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Time appears to stop in video showing condition which makes human's body completely freeze live on camera

Time appears to stop in video showing condition which makes human's body completely freeze live on camera

Absent seizures can cause a person to 'freeze'

There are certain medical conditions which don’t get enough of a spotlight for the public to be able to know what to do in a situation which warrants treatment or monitoring.

For example, there is a condition which seemingly makes a person unable to move and appear to ‘freeze’.

In a YouTube video created by Epilepsy Toronto, it shows a live demonstration of what would happen if you were to encounter a person who suffers with absent seizures.

You may already be aware of seizures which cause fits or spasms, but absent seizures last seconds and can be mistaken for daydreaming or zoning out.

In the demonstration, a group of young people are acting out theatre improv and a boy and girl are conversing during a scene.

Watch it here:

According to the NHS, while the main symptom of epilepsy is seizures and are categorised as ‘sudden bursts of electrical activity in the brain that temporarily affect how it works’, seizures are not a one-size-fits-all.

“Some seizures cause the body to jerk and shake (a "fit"), while others cause problems like loss of awareness or unusual sensations. They typically pass in a few seconds or minutes." the website says.

“Seizures can occur when you're awake or asleep. Sometimes they can be triggered by something, such as feeling very tired.”

But what is an absent seizure and how is it different?

According to the NHS, an absent seizure is when a person loses ‘awareness of your surroundings for a short time’.

It is usually a condition which affects children, but adults and teenagers can also experience this type of seizure.

Seizures which cause a fit would need medical attention.

What are the signs to look out for?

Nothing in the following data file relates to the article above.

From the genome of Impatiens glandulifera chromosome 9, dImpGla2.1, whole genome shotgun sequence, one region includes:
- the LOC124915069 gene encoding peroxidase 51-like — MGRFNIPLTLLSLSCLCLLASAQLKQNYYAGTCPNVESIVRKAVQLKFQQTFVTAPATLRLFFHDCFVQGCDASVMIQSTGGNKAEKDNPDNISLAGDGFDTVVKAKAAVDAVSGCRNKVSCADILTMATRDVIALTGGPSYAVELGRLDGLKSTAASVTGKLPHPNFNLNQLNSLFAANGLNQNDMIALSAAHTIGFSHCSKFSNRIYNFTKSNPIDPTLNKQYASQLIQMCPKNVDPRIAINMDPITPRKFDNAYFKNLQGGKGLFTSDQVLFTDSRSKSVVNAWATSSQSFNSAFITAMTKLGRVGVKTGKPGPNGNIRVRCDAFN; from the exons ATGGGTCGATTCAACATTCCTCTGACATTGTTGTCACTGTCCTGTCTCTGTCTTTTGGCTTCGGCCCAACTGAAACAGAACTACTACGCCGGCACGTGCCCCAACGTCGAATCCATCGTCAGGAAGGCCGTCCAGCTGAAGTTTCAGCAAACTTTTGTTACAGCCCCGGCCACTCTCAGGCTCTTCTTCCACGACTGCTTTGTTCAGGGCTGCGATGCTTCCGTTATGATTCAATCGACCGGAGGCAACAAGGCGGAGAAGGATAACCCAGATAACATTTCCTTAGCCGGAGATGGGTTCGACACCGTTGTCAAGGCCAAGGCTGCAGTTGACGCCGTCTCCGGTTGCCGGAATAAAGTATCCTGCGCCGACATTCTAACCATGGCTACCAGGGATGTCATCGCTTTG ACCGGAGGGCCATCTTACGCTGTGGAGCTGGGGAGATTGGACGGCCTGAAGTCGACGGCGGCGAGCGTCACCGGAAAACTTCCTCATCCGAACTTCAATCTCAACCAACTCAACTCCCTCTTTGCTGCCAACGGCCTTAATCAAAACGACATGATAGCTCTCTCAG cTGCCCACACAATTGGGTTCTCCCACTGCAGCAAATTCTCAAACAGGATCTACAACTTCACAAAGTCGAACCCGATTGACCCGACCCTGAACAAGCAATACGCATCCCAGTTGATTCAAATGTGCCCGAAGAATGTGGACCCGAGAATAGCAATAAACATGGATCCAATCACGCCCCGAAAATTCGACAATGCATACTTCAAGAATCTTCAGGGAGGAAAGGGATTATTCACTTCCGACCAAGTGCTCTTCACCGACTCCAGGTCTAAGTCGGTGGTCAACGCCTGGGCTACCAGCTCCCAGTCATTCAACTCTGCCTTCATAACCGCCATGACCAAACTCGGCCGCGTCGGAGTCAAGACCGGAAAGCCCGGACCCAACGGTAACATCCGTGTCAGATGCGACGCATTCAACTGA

During an absence seizure, you may see a person:

· Stare blankly into space as though they have zoned out of the conversation

· Look like they're ‘daydreaming’

· The could flutter their eyes

· Or make jerking movements of their body

Though the seizures usually only last up to around 15 seconds, a person who has had one won’t be able remember that they’d had one and this could actually happen multiple times per day.

The demonstration resonated with a lot of people with the condition who wrote in the comment section.

One person shared: “I've had absent seizures daily since I was 9, with up to 20 seizures a day. This is the first time I've seen someone else having that experience. Thanks for putting this up!”

Another said: “I have this but for me I don’t remember what happened before the seizure so I’ll just be confused on what’s happening.”

During an absent moment, the person may appear to daydream.

When someone asked how this could be considered a seizure when they also have ‘absent’ moment due to their ADHD and Autism, Epilepsy Toronto replied: “Thanks for asking! A seizure happens when abnormal electrical activity in the brain causes an involuntary change in the person’s awareness or behaviour.

“The cause of this behaviour, the electrical currents in the brain, is what makes it labelled as a seizure. Epilepsy is diagnosed when a person has had two or more unprovoked seizures that cannot be attributed to some other condition.”

While many on the spectrum may recognise that they stare into space for periods of time, this is could be attributed to sensory overload and a need to switch off.

If you think you may suffer with absent seizures, contact your GP for a consultation and referral to a neurologist.

Featured Image Credit: YouTube / Epilepsy Toronto

Topics: YouTube, NHS, Health